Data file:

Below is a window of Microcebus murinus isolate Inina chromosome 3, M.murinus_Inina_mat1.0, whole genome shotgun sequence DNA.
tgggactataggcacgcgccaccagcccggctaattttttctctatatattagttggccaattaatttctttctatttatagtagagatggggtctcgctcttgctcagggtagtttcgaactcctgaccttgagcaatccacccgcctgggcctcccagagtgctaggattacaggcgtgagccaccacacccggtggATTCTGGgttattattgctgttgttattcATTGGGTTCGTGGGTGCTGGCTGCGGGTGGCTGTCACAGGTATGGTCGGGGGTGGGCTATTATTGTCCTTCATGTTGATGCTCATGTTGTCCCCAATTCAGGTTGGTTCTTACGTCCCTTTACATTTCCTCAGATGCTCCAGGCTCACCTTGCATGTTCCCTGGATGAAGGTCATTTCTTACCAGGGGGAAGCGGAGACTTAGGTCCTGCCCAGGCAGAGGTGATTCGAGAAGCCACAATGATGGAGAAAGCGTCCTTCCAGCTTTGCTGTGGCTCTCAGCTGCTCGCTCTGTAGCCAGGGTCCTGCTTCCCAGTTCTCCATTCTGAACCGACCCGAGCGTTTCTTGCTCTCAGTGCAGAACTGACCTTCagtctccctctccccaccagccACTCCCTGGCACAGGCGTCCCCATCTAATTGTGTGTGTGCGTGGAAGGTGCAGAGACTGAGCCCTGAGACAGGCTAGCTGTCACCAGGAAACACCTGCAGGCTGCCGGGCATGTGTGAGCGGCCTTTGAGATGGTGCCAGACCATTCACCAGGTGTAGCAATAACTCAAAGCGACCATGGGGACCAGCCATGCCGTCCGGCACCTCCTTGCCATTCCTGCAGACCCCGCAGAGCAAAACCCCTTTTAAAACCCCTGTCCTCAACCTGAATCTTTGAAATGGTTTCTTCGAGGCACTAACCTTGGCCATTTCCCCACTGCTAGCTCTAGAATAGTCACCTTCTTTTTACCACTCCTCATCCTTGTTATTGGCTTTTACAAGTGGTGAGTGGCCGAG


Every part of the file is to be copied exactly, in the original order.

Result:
Below is a window of Microcebus murinus isolate Inina chromosome 3, M.murinus_Inina_mat1.0, whole genome shotgun sequence DNA.
tgggactataggcacgcgccaccagcccggctaattttttctctatatattagttggccaattaatttctttctatttatagtagagatggggtctcgctcttgctcagggtagtttcgaactcctgaccttgagcaatccacccgcctgggcctcccagagtgctaggattacaggcgtgagccaccacacccggtggATTCTGGgttattattgctgttgttattcATTGGGTTCGTGGGTGCTGGCTGCGGGTGGCTGTCACAGGTATGGTCGGGGGTGGGCTATTATTGTCCTTCATGTTGATGCTCATGTTGTCCCCAATTCAGGTTGGTTCTTACGTCCCTTTACATTTCCTCAGATGCTCCAGGCTCACCTTGCATGTTCCCTGGATGAAGGTCATTTCTTACCAGGGGGAAGCGGAGACTTAGGTCCTGCCCAGGCAGAGGTGATTCGAGAAGCCACAATGATGGAGAAAGCGTCCTTCCAGCTTTGCTGTGGCTCTCAGCTGCTCGCTCTGTAGCCAGGGTCCTGCTTCCCAGTTCTCCATTCTGAACCGACCCGAGCGTTTCTTGCTCTCAGTGCAGAACTGACCTTCagtctccctctccccaccagccACTCCCTGGCACAGGCGTCCCCATCTAATTGTGTGTGTGCGTGGAAGGTGCAGAGACTGAGCCCTGAGACAGGCTAGCTGTCACCAGGAAACACCTGCAGGCTGCCGGGCATGTGTGAGCGGCCTTTGAGATGGTGCCAGACCATTCACCAGGTGTAGCAATAACTCAAAGCGACCATGGGGACCAGCCATGCCGTCCGGCACCTCCTTGCCATTCCTGCAGACCCCGCAGAGCAAAACCCCTTTTAAAACCCCTGTCCTCAACCTGAATCTTTGAAATGGTTTCTTCGAGGCACTAACCTTGGCCATTTCCCCACTGCTAGCTCTAGAATAGTCACCTTCTTTTTACCACTCCTCATCCTTGTTATTGGCTTTTACAAGTGGTGAGTGGCCGAG